Further, even if ALJ Brudzinski did discuss the Dresser case with the Chief ALJ, the ABA Model Code of Judicial Conduct specifically permits judges to consult with other judges in carrying out their adjudicative responsibilities. Model Code of Judicial Conduct, Canon 3(B)(7)(c). Massey's opinion that such contacts are never appropriate is both irrelevant and incorrect.
Moreover, Massey's conclusion that the outcome of the Dresser case was predetermined is contradicted by her own statement. In the same December 7, 2004 lunch conversation in which Brudzinski allegedly made comments that demonstrated his bias, Massey recounts that Brudzinski weighed the evidence with the other staff members who were present.*fn67 According to Massey, Brudzinski said that he found some of Dresser's evidence to be credible but that he did not find Dresser's mother to be a credible witness because she did not come forward at the earlier hearing in front of ALJ Boggs. Massey's conclusion that the outcome of the case was predetermined is not consistent with aspects of her own recollection of the December 7, 2004 conversation. Thus, Massey's statement is not compelling evidence that Brudzinski did not provide Dresser with a full and fair hearing.
The deficiencies in Dresser's evidence contrast sharply with the evidence of unfairness found in Patrick v. Miller, 953 F.2d 1240 (10th Cir. 1992). In that case, a former city employee brought a due process claim against the government officials who terminated his employment. The City Personnel Director who served as the hearing officer at the plaintiff's pre-termination hearing testified that he had been instructed before the hearing took place to advertise for the plaintiff's replacement. Id. at 1245. He also testified that he was given a prepared memorandum finding that the plaintiff should be terminated. Id. The hearing officer stated that he "felt coerced into approving [plaintiff's] termination because he thought his own job might be jeopardized by finding in [plaintiff's] favor," and he ultimately "approved the termination although he disagreed with it." Id. The court found that the plaintiff may have been denied an unbiased tribunal and that defendants therefore were not entitled to qualified immunity. Id. at 1246.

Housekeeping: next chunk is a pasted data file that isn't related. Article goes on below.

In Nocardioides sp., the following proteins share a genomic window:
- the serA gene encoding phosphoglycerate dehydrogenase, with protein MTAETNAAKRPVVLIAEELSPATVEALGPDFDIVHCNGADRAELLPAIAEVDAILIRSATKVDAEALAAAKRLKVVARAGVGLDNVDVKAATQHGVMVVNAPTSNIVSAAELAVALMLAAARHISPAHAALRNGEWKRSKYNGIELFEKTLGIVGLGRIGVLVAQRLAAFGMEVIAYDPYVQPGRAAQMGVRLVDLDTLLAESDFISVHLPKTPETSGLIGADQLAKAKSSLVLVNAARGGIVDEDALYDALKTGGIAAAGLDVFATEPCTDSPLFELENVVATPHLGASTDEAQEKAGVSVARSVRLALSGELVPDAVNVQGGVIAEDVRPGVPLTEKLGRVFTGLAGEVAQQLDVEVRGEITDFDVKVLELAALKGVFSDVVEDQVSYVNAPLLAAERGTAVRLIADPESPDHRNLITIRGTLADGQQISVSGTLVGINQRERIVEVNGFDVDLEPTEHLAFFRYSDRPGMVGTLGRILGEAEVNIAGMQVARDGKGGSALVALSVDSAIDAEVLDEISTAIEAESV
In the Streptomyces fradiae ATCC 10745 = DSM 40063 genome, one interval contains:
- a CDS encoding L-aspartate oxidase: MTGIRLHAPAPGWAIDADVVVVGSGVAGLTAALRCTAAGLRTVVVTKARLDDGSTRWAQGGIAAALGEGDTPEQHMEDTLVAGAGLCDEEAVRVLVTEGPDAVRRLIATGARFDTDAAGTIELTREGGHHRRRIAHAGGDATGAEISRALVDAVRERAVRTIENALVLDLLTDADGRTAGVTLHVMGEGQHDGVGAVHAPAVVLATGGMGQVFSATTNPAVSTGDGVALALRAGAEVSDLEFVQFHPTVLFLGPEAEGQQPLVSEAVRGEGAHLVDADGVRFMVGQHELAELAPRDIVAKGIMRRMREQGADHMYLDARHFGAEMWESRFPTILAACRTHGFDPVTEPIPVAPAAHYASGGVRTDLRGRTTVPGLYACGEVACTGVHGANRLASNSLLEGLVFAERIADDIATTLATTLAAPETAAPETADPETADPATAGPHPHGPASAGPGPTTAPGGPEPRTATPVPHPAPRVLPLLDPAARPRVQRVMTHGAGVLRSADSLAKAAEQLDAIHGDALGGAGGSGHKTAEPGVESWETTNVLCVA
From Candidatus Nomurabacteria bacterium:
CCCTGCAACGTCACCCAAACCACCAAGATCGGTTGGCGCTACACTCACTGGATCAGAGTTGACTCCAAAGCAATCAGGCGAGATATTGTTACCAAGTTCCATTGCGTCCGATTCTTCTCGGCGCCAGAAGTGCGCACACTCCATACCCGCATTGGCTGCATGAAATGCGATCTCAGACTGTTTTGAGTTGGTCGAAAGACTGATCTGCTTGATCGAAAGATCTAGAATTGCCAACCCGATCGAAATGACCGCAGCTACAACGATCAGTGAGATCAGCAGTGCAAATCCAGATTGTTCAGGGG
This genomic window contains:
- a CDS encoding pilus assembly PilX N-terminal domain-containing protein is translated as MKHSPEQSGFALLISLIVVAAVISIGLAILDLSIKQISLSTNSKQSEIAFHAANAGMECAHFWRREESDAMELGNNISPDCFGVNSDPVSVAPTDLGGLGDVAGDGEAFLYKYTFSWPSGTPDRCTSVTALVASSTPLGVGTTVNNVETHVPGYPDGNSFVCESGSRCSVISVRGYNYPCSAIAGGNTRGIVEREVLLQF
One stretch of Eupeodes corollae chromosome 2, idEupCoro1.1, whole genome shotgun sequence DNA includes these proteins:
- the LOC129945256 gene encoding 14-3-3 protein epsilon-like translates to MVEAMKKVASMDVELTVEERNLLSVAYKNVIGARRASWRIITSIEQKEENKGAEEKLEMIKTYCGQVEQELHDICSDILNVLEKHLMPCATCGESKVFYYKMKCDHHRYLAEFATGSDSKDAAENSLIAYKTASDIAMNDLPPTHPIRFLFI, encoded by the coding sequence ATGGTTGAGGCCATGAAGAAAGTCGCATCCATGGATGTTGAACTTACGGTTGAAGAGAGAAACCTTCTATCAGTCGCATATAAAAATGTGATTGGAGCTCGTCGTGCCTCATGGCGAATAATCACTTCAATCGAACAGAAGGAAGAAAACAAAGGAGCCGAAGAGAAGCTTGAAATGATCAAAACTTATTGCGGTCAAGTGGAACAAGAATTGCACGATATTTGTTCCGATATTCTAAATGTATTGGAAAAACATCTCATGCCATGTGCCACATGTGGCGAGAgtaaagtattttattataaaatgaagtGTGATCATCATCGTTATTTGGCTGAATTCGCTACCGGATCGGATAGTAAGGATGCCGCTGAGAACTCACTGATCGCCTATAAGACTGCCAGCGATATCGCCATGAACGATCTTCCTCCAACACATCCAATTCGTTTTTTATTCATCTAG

Here, by contrast, Dresser has not shown that ALJ Brudzinski had a direct, personal, substantial, and pecuniary interest in the outcome of the case, or that he was biased in any other significant respect. The admissible parts of Massey's statement do not constitute compelling evidence that Dresser did not receive a full and fair hearing.
Although not necessary to the decision, the Court would be remiss not to point out that ALJ Massey had a hostile relationship with Chief ALJ Ingolia. Indeed, Massey states that as she considered Brudzinski's comments, she "couldn't help but think about that in relation to some other problems [she] had been having with the Chief Judge[.]"*fn68 Further, in at least two cases, the Vice Commandant reversed Massey's decisions and had to address the possibility that Massey was biased against the Coast Guard. United States Coast Guard v. Rogers, U.S. Coast Guard 2681, 2008 WL 5765850 (Apr. 30, 2008); United States Coast Guard v. Elsik, U.S. Coast Guard 2658, 2006 WL 1519584 (May 17, 2006). Neither case was ultimately reassigned to another ALJ, but in both cases, the Vice Commandant found that Massey committed reversible error by ignoring clear Coast Guard law. See Rogers at 1 (Massey's dismissal of case because of Coast Guard's failure to comply with subpoena was "unprecedented"); Elsik at 9-12 (Massey's dismissal of case with prejudice was error because "[t]here can be no question but that the Coast Guard may initiate suspension and revocation proceedings for actions that violate statutes which provide for criminal penalties").
The Court does not need to reach these additional reasons to find that Massey's statement is insufficient. Nor is there any need to reach Massey's accusations against the Chief ALJ and her statements concerning the circumstances of her own departure. Those statements, whether true or not, do not illuminate the ultimate issue before the Court, which is whether ALJ Brudzinski provided Dresser with a full and fair hearing. On that issue, as discussed, Massey's statement does not provide compelling evidence of unfairness.
Thus, Dresser has not overcome the presumption that ALJ Brudzinski was a neutral adjudicator, and he has not come forward with compelling evidence that he did not receive a full and fair hearing in front of the ALJ. Dresser is collaterally estopped from arguing that his positive drug test was caused by drinking the defendants' hemp oil product without knowing that it contained THC rather than by using marijuana. Therefore, Dresser cannot prevail in this products liability case.
For the foregoing reasons, the Court GRANTS defendants' motion and dismisses this case.